Gender and Conflict in Myanmar, Knowledge for Democracy Myanmar (K4DM) Initiative, Podcast, Asia Research News, link

About the Participants
Biak Tha Hlawn, known as Hlawn Hlawn, is an undergraduate student attending Stanford University with an intended major in international relations. Hlawn Hlawn was born and raised in Thantlang, Chin State, and briefly relocated to Malaysia from 2008 to 2010 before immigrating to the United States. She has served in many leadership roles throughout her years in high school at Ronald Reagan and graduated with distinction. Hlawn Hlawn continues her passion for advocacy and activism to this day. In response to the February 1st military coup in 2021, she co-founded Chin Leaders, a Chin youth-led organization, and serves as the Executive Director. At the United States Advocacy Coalition for Myanmar (USACM), she serves as the social media manager and lobbyist. At Stanford, she serves as a fellow for the Asian Women’s Alliance’s Service and Advocacy Committee. Hlawn Hlawn is a Leadership Enterprise for a Diverse America (LEDA) Scholar, Elks Scholar, and Horatio Alger National Scholar. In addition, she has been named the 2019 Youth of the Year by Carson Chin Baptist Church and Senior of the Year by the Milwaukee Public Schools district. Hlawn Hlawn aspires to be the change she seeks in the world.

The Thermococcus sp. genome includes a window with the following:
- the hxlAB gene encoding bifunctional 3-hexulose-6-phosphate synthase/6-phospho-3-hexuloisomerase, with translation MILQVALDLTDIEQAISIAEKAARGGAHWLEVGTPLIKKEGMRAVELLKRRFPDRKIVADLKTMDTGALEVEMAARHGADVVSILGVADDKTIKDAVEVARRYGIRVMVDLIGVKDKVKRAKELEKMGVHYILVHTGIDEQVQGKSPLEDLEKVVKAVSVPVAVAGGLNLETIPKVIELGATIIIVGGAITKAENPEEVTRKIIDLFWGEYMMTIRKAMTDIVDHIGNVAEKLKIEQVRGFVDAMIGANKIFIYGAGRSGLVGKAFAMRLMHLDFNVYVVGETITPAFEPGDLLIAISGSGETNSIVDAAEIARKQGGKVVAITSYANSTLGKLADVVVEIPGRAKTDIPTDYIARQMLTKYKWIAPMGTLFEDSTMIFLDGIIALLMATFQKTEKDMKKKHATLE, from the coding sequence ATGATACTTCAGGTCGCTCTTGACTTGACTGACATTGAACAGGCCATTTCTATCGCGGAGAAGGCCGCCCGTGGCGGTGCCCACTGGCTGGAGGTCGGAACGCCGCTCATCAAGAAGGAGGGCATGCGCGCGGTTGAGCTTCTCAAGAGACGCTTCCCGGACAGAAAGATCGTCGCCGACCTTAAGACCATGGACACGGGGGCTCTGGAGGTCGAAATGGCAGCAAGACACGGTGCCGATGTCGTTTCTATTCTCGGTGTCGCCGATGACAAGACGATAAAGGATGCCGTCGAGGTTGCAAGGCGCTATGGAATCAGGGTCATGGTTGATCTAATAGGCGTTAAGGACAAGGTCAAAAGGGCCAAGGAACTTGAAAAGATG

May Sabe Phyu is a women’s human rights defender, Director of Gender Equality Network, and coordinator of the Women’s Advocacy Coalition Myanmar. She is co-founder of the Kachin Peace Network and Kachin Women Peace Network. She is the recipient of the 2015 International Women of Courage Award, Global Trailblazer Award in 2017, and N-Peace award in 2019. She moved to the United States of America since the military coup in 2021 but continues working with women's rights organizations (WROs) and women's rights activists on the ground to further advance evidence-based advocacy especially towards the Women, Peace and Security (WPS) agenda.